Bitcoin firms to pay $10 million for Ponzi scheme
Wed 7 Jun 2017
The U.S. District Court has issued a final judgement against two Connecticut-based bitcoin mining companies, ruling that each was run as a Ponzi scheme.
GAW Miners and ZenMiner must each pay $10.3 million in disgorgement and prejudgment interest, in addition to a civil penalty of $1 million.
Both GAW Miners and ZenMiner were founded by Homero Joshua Garza. Through the two businesses, Garza offered investors shares in a bitcoin mining operation. However, the actual computing power that was supposed to be dedicated to bitcoin mining never actually existed, and investors were paid returns generated from sales to later investors.
The original complaint, filed by the SEC in 2015, alleged that the two companies have defrauded over 10,000 investors who believed they were purchasing a share of a legal bitcoin mining operation. GAW Miners and ZenMiner generated $19 million in the sale of ‘Hashlets’, their term for the portion of hashing power the investors had purchased. In reality, the companies never possessed the computing power they had sold to investors.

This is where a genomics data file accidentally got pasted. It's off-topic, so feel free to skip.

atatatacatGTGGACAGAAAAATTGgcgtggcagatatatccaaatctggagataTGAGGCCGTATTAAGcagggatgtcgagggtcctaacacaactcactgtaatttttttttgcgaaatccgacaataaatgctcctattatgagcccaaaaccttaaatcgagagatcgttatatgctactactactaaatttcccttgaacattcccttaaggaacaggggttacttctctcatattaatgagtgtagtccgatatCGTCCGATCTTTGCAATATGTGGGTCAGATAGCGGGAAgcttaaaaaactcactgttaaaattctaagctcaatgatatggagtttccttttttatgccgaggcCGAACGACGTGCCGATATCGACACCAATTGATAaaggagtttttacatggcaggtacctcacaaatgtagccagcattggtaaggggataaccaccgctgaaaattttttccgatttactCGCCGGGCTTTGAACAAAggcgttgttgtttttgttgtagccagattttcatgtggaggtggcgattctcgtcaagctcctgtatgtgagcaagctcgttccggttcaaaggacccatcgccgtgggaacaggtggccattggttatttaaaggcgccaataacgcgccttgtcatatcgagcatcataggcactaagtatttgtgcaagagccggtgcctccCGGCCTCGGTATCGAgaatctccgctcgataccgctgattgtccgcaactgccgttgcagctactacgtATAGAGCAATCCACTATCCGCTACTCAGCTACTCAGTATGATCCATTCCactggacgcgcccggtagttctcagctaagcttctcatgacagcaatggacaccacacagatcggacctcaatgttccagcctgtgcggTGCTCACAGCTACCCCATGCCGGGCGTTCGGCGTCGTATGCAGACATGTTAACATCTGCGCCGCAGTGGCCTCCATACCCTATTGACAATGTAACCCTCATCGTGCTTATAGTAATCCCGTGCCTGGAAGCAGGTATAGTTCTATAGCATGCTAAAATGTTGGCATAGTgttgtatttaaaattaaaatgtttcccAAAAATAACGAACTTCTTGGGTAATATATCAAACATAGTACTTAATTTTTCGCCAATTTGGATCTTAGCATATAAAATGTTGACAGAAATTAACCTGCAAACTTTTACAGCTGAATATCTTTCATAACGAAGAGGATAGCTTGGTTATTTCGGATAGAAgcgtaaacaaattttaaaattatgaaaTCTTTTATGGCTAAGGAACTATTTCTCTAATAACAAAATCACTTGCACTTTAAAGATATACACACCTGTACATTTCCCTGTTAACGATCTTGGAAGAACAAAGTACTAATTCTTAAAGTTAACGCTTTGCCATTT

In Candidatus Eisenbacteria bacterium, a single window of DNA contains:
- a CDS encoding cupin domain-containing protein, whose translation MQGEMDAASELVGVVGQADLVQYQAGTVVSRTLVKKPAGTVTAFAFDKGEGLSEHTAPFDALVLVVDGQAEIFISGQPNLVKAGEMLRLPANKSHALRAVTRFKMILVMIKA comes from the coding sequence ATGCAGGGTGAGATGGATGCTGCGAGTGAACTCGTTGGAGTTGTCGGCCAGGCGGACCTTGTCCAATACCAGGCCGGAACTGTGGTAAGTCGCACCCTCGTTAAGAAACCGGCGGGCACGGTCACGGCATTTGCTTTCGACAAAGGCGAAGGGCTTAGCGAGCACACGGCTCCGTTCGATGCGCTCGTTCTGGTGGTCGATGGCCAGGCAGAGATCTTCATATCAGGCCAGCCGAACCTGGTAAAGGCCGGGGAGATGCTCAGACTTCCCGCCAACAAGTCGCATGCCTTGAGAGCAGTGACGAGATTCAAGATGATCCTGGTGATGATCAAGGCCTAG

Not only did Garza, and the companies he founded, misrepresent the amount of computing power they possessed, they also knowingly falsified how payouts would be derived, the profitability and life-span of a Hashlet, and the extent of the companies’ mining activities.
On May 29, 2017, the U.S. District Court of Connecticut ruled that the SEC established liability and supported its requests for disgorgement, relief and civil penalties. The amounts were then determined and issued with the final judgement.
According to the litigation release, the SEC is still pursuing litigation against Garza himself.
When the SEC initially began interviewing witnesses associated with GAW Miners, prior to filing suit against the company, they called in Garza’s brother Carlos, who worked as a salesperson at GAW Miners. When testifying under oath, Carlos Garza refused to answer questions directed toward him by representatives of the SEC not due to any procedural requirement or claim to privilege, but because he was frightened. In fact, during a single questioning period, Garza said that he was ‘scared’ or ‘frightened’ a total of sixty-eight times, and therefore could not comply with requests for information. The SEC determined that fear was not an appropriate reason to refuse to comply and successfully petitioned a Massachusetts court to order Garza to reappear and to answer the questions put to him.